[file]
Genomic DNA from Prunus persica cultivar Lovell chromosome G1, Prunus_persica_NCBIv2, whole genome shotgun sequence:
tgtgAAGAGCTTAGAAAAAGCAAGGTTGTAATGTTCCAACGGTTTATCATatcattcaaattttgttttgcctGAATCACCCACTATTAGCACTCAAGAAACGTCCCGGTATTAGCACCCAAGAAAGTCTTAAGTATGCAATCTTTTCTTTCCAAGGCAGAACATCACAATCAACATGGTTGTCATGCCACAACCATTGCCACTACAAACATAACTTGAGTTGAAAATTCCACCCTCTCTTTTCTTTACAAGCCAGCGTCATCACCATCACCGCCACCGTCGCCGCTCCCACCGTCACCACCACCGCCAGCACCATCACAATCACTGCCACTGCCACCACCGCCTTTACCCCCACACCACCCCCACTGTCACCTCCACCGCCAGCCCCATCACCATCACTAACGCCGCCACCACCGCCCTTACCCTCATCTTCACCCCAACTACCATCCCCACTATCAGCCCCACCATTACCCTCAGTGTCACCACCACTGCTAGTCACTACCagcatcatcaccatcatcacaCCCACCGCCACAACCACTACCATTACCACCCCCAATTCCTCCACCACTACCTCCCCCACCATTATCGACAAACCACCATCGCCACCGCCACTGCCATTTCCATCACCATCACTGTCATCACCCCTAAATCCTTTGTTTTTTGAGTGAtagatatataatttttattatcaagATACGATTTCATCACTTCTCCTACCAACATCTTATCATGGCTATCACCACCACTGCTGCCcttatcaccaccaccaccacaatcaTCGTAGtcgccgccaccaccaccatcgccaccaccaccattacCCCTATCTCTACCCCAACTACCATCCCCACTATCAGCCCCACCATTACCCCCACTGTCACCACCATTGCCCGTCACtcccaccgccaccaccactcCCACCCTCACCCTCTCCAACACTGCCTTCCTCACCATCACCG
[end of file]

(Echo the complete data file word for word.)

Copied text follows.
Genomic DNA from Prunus persica cultivar Lovell chromosome G1, Prunus_persica_NCBIv2, whole genome shotgun sequence:
tgtgAAGAGCTTAGAAAAAGCAAGGTTGTAATGTTCCAACGGTTTATCATatcattcaaattttgttttgcctGAATCACCCACTATTAGCACTCAAGAAACGTCCCGGTATTAGCACCCAAGAAAGTCTTAAGTATGCAATCTTTTCTTTCCAAGGCAGAACATCACAATCAACATGGTTGTCATGCCACAACCATTGCCACTACAAACATAACTTGAGTTGAAAATTCCACCCTCTCTTTTCTTTACAAGCCAGCGTCATCACCATCACCGCCACCGTCGCCGCTCCCACCGTCACCACCACCGCCAGCACCATCACAATCACTGCCACTGCCACCACCGCCTTTACCCCCACACCACCCCCACTGTCACCTCCACCGCCAGCCCCATCACCATCACTAACGCCGCCACCACCGCCCTTACCCTCATCTTCACCCCAACTACCATCCCCACTATCAGCCCCACCATTACCCTCAGTGTCACCACCACTGCTAGTCACTACCagcatcatcaccatcatcacaCCCACCGCCACAACCACTACCATTACCACCCCCAATTCCTCCACCACTACCTCCCCCACCATTATCGACAAACCACCATCGCCACCGCCACTGCCATTTCCATCACCATCACTGTCATCACCCCTAAATCCTTTGTTTTTTGAGTGAtagatatataatttttattatcaagATACGATTTCATCACTTCTCCTACCAACATCTTATCATGGCTATCACCACCACTGCTGCCcttatcaccaccaccaccacaatcaTCGTAGtcgccgccaccaccaccatcgccaccaccaccattacCCCTATCTCTACCCCAACTACCATCCCCACTATCAGCCCCACCATTACCCCCACTGTCACCACCATTGCCCGTCACtcccaccgccaccaccactcCCACCCTCACCCTCTCCAACACTGCCTTCCTCACCATCACCG